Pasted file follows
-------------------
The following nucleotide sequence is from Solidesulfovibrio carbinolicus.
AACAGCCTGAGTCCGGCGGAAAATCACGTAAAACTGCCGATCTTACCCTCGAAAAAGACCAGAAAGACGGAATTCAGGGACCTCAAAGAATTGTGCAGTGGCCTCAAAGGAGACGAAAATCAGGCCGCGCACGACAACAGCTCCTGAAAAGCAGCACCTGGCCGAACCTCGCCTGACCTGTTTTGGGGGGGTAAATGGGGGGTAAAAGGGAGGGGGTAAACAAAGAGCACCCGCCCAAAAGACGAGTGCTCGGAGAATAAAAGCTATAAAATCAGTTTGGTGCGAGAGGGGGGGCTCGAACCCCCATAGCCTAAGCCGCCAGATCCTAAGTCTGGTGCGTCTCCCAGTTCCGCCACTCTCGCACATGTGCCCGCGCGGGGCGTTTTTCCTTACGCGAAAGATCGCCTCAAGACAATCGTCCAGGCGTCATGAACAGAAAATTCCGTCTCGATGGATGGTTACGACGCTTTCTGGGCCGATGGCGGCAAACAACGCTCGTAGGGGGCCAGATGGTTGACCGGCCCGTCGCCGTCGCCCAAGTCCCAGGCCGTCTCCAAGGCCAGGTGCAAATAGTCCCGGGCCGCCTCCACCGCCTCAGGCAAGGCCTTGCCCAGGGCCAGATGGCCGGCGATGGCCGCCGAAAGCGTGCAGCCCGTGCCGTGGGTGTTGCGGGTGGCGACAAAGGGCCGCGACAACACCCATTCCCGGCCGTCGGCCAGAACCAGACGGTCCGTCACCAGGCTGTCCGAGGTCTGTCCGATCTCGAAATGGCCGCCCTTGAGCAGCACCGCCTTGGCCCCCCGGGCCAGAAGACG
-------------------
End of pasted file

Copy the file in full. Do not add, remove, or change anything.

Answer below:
The following nucleotide sequence is from Solidesulfovibrio carbinolicus.
AACAGCCTGAGTCCGGCGGAAAATCACGTAAAACTGCCGATCTTACCCTCGAAAAAGACCAGAAAGACGGAATTCAGGGACCTCAAAGAATTGTGCAGTGGCCTCAAAGGAGACGAAAATCAGGCCGCGCACGACAACAGCTCCTGAAAAGCAGCACCTGGCCGAACCTCGCCTGACCTGTTTTGGGGGGGTAAATGGGGGGTAAAAGGGAGGGGGTAAACAAAGAGCACCCGCCCAAAAGACGAGTGCTCGGAGAATAAAAGCTATAAAATCAGTTTGGTGCGAGAGGGGGGGCTCGAACCCCCATAGCCTAAGCCGCCAGATCCTAAGTCTGGTGCGTCTCCCAGTTCCGCCACTCTCGCACATGTGCCCGCGCGGGGCGTTTTTCCTTACGCGAAAGATCGCCTCAAGACAATCGTCCAGGCGTCATGAACAGAAAATTCCGTCTCGATGGATGGTTACGACGCTTTCTGGGCCGATGGCGGCAAACAACGCTCGTAGGGGGCCAGATGGTTGACCGGCCCGTCGCCGTCGCCCAAGTCCCAGGCCGTCTCCAAGGCCAGGTGCAAATAGTCCCGGGCCGCCTCCACCGCCTCAGGCAAGGCCTTGCCCAGGGCCAGATGGCCGGCGATGGCCGCCGAAAGCGTGCAGCCCGTGCCGTGGGTGTTGCGGGTGGCGACAAAGGGCCGCGACAACACCCATTCCCGGCCGTCGGCCAGAACCAGACGGTCCGTCACCAGGCTGTCCGAGGTCTGTCCGATCTCGAAATGGCCGCCCTTGAGCAGCACCGCCTTGGCCCCCCGGGCCAGAAGACG